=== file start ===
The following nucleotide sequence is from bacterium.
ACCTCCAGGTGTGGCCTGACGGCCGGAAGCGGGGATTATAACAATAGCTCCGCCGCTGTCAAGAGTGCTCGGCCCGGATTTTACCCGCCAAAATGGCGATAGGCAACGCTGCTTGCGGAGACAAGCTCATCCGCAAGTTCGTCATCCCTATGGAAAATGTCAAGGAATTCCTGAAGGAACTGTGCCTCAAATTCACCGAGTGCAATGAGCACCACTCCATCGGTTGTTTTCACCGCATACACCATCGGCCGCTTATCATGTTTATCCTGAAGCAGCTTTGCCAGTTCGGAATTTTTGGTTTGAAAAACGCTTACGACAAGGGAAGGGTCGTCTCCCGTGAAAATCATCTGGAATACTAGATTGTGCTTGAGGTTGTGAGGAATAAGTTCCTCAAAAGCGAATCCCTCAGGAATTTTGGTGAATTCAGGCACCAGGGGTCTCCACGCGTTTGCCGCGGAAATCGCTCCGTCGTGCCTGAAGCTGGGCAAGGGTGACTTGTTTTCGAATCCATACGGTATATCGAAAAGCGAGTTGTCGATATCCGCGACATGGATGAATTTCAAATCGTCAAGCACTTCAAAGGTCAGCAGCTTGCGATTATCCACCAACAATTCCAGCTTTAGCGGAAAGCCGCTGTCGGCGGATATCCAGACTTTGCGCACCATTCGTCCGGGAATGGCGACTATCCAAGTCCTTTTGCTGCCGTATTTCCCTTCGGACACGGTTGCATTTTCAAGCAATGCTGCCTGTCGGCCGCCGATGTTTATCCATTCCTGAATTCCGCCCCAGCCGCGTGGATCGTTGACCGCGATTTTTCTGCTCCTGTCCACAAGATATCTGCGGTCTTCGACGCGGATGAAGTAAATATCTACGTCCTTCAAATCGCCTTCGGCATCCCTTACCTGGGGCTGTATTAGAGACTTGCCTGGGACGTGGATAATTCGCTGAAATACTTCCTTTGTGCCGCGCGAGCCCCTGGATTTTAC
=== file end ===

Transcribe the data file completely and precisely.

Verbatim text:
The following nucleotide sequence is from bacterium.
ACCTCCAGGTGTGGCCTGACGGCCGGAAGCGGGGATTATAACAATAGCTCCGCCGCTGTCAAGAGTGCTCGGCCCGGATTTTACCCGCCAAAATGGCGATAGGCAACGCTGCTTGCGGAGACAAGCTCATCCGCAAGTTCGTCATCCCTATGGAAAATGTCAAGGAATTCCTGAAGGAACTGTGCCTCAAATTCACCGAGTGCAATGAGCACCACTCCATCGGTTGTTTTCACCGCATACACCATCGGCCGCTTATCATGTTTATCCTGAAGCAGCTTTGCCAGTTCGGAATTTTTGGTTTGAAAAACGCTTACGACAAGGGAAGGGTCGTCTCCCGTGAAAATCATCTGGAATACTAGATTGTGCTTGAGGTTGTGAGGAATAAGTTCCTCAAAAGCGAATCCCTCAGGAATTTTGGTGAATTCAGGCACCAGGGGTCTCCACGCGTTTGCCGCGGAAATCGCTCCGTCGTGCCTGAAGCTGGGCAAGGGTGACTTGTTTTCGAATCCATACGGTATATCGAAAAGCGAGTTGTCGATATCCGCGACATGGATGAATTTCAAATCGTCAAGCACTTCAAAGGTCAGCAGCTTGCGATTATCCACCAACAATTCCAGCTTTAGCGGAAAGCCGCTGTCGGCGGATATCCAGACTTTGCGCACCATTCGTCCGGGAATGGCGACTATCCAAGTCCTTTTGCTGCCGTATTTCCCTTCGGACACGGTTGCATTTTCAAGCAATGCTGCCTGTCGGCCGCCGATGTTTATCCATTCCTGAATTCCGCCCCAGCCGCGTGGATCGTTGACCGCGATTTTTCTGCTCCTGTCCACAAGATATCTGCGGTCTTCGACGCGGATGAAGTAAATATCTACGTCCTTCAAATCGCCTTCGGCATCCCTTACCTGGGGCTGTATTAGAGACTTGCCTGGGACGTGGATAATTCGCTGAAATACTTCCTTTGTGCCGCGCGAGCCCCTGGATTTTAC